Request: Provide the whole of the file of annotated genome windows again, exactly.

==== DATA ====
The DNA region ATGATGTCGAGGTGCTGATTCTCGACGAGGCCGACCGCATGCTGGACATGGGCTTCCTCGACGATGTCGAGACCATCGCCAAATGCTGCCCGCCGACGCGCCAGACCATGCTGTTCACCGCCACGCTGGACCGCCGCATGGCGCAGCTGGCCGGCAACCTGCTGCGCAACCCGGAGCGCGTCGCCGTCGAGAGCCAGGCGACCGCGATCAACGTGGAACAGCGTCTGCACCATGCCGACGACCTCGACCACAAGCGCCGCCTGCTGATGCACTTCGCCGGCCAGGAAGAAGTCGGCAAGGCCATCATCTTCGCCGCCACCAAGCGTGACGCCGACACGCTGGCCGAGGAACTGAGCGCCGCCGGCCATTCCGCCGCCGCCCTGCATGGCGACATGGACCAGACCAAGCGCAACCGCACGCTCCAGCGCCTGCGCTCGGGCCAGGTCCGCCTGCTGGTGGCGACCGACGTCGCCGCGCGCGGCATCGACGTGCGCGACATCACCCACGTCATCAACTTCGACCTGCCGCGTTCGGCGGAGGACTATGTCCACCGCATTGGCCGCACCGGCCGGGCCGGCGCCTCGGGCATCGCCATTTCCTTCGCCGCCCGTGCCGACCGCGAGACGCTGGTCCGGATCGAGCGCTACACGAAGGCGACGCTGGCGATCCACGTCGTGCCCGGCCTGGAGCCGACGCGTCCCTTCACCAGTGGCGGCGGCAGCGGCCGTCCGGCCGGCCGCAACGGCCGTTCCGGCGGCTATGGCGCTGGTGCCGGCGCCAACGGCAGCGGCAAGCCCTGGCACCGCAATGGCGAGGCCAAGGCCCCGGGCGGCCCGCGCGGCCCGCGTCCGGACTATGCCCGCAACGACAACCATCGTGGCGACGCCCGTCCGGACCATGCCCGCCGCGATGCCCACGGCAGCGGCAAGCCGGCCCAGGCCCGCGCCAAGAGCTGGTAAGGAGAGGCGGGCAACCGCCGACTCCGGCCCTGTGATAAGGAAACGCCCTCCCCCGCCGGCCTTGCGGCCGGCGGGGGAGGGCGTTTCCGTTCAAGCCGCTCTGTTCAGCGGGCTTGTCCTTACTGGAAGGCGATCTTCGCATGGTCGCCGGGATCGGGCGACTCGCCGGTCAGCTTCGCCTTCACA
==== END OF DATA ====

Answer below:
The DNA region ATGATGTCGAGGTGCTGATTCTCGACGAGGCCGACCGCATGCTGGACATGGGCTTCCTCGACGATGTCGAGACCATCGCCAAATGCTGCCCGCCGACGCGCCAGACCATGCTGTTCACCGCCACGCTGGACCGCCGCATGGCGCAGCTGGCCGGCAACCTGCTGCGCAACCCGGAGCGCGTCGCCGTCGAGAGCCAGGCGACCGCGATCAACGTGGAACAGCGTCTGCACCATGCCGACGACCTCGACCACAAGCGCCGCCTGCTGATGCACTTCGCCGGCCAGGAAGAAGTCGGCAAGGCCATCATCTTCGCCGCCACCAAGCGTGACGCCGACACGCTGGCCGAGGAACTGAGCGCCGCCGGCCATTCCGCCGCCGCCCTGCATGGCGACATGGACCAGACCAAGCGCAACCGCACGCTCCAGCGCCTGCGCTCGGGCCAGGTCCGCCTGCTGGTGGCGACCGACGTCGCCGCGCGCGGCATCGACGTGCGCGACATCACCCACGTCATCAACTTCGACCTGCCGCGTTCGGCGGAGGACTATGTCCACCGCATTGGCCGCACCGGCCGGGCCGGCGCCTCGGGCATCGCCATTTCCTTCGCCGCCCGTGCCGACCGCGAGACGCTGGTCCGGATCGAGCGCTACACGAAGGCGACGCTGGCGATCCACGTCGTGCCCGGCCTGGAGCCGACGCGTCCCTTCACCAGTGGCGGCGGCAGCGGCCGTCCGGCCGGCCGCAACGGCCGTTCCGGCGGCTATGGCGCTGGTGCCGGCGCCAACGGCAGCGGCAAGCCCTGGCACCGCAATGGCGAGGCCAAGGCCCCGGGCGGCCCGCGCGGCCCGCGTCCGGACTATGCCCGCAACGACAACCATCGTGGCGACGCCCGTCCGGACCATGCCCGCCGCGATGCCCACGGCAGCGGCAAGCCGGCCCAGGCCCGCGCCAAGAGCTGGTAAGGAGAGGCGGGCAACCGCCGACTCCGGCCCTGTGATAAGGAAACGCCCTCCCCCGCCGGCCTTGCGGCCGGCGGGGGAGGGCGTTTCCGTTCAAGCCGCTCTGTTCAGCGGGCTTGTCCTTACTGGAAGGCGATCTTCGCATGGTCGCCGGGATCGGGCGACTCGCCGGTCAGCTTCGCCTTCACA